In 1867 there were several orchards at Enfield Highway and in 1869 market gardens accounted for much of the Connop estate in the eastern part of the parish. After inclosure the farms near the Lea continued to be split between arable and pasture, although fields formed out of the former common were very large in comparison with those farther west; one of Trinity College's farms at Brimsdown had fields of 44 a. and 60 acres (0.24 km2) in 1855. Market gardens encroached increasingly on the farm-land between Hertford Road and the Lea during the later 19th century, until by 1900 Enfield was said to be the main parish for market gardening in northern Middlesex and the second in the whole county. Tomatoes and cucumbers were the main crops, although flowers were also grown, and glass-houses covered several hundred acres. By 1920, with the expansion of industry and suburban housing, some of the market gardens around Ponders End and Enfield Highway had disappeared[4]

Nearest railway stations[edit]


Mossops Bridge spans the Lee Navigation (completed 1999)
Mossops Creek Bridge (completed 2006)
  • River Lee Navigation
  • Mossops Creek was dug in the 1890s by Mosses and Co Gravel Extraction Company.[5] The creek can be reached from Mossops Bridge (completed 1999)[6] which spans the River Lee Navigation.

Mossops Creek Bridge (completed 2006)[7] forms part of the Mossops Creek permissive path which links the Lee Navigation to the Brimsdown Industrial Estate and Brimsdown railway station.

Angling is allowed on the River Lee Navigation towpath between Enfield Lock and Ponder's End Lock. Information from the River Lea Anglers Club.[8]


Schools and colleges[edit]

Primary schools

  • Brimsdown Infant School
  • Brimsdown Junior School, attended by academic Professor Philip Tew, cartoonist and illustrator Ian West, and actor Ray Winstone.[9]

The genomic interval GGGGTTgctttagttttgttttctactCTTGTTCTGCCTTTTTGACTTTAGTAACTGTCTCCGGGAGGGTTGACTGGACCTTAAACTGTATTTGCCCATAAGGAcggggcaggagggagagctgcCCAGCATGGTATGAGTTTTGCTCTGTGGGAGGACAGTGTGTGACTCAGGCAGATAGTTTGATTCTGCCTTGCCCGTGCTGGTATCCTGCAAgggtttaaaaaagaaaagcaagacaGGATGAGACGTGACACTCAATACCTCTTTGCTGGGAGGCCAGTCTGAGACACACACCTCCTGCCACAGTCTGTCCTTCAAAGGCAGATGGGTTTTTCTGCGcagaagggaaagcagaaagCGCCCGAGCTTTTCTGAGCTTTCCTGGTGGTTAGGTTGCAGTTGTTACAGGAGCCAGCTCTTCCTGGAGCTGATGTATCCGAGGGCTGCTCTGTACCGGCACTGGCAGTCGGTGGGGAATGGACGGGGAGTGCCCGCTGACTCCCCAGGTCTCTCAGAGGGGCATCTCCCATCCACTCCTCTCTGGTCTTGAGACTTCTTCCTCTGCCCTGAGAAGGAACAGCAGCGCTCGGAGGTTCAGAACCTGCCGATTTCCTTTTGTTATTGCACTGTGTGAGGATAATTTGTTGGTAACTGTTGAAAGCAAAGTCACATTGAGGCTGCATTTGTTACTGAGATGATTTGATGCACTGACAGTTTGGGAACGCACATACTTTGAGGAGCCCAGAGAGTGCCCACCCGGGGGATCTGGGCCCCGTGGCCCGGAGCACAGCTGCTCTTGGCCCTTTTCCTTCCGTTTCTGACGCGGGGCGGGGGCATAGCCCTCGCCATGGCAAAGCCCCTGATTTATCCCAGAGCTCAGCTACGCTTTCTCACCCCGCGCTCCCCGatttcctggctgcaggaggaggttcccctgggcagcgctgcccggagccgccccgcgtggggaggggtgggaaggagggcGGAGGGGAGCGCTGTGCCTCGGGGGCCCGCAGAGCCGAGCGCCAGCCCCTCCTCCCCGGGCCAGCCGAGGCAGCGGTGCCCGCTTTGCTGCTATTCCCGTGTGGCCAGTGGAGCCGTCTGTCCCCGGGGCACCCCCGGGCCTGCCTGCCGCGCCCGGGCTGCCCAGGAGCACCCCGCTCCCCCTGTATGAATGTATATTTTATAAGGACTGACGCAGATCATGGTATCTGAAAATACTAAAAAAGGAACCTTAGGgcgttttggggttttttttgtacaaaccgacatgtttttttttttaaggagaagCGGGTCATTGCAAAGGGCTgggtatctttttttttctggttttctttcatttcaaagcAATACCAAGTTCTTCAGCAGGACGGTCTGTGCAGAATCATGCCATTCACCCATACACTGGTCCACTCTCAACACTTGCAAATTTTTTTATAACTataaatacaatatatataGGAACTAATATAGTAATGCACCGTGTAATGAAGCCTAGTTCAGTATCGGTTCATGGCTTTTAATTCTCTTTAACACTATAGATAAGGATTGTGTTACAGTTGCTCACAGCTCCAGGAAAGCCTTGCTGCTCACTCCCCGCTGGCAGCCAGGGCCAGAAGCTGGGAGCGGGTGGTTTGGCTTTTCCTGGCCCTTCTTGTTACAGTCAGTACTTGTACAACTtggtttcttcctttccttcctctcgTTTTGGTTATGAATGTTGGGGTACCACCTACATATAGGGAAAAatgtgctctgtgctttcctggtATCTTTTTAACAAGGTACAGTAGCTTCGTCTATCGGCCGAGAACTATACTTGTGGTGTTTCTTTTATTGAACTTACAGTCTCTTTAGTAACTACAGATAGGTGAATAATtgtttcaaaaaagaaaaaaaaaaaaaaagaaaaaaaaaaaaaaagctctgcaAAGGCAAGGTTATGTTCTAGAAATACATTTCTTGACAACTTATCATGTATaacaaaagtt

Business partnerships[edit]

In popular culture[edit]

Between 1977 and 1980 a council house in the Green Street area of Brimsdown was the scene of alleged poltergeist activity.[10] The incidents were the subject of a Sky Living television series The Enfield Haunting which was screened in May, 2015.[11]


  1. ^ Local Government Map: Enfield Highway Retrieved 3 March 2008
  2. ^ Enfield Highway parish map The Church of England. Retrieved 2015-02-23
  3. ^ Mills, A,D, Oxford Dictionary of London Place Names (2001) p30 ISBN 0-19-860957-4 Retrieved 20 October 2008
  4. ^ A P Baggs, Diane K Bolton, Eileen P Scarff and G C Tyack, "'Enfield: Economic history'", A History of the County of Middlesex: Volume 5 ed. T F T Baker and R B Pugh (London, 1976), pp. 232-239
  5. ^ Mossops Creek Retrieved 20 November 2007
  6. ^ Mossops Bridge Retrieved 19 November 2007
  7. ^ Mossops Creek bridge Retrieved 7 June 2008
  8. ^ River Lea Anglers Club Retrieved 2 December 2014
  9. ^ Ray Winstone Retrieved 16 May 2011
  10. ^ The Enfield Poltergeist Retrieved 22 April 2015
  11. ^ Sky TV The Enfield Haunting Retrieved 22 April 2015

External links[edit]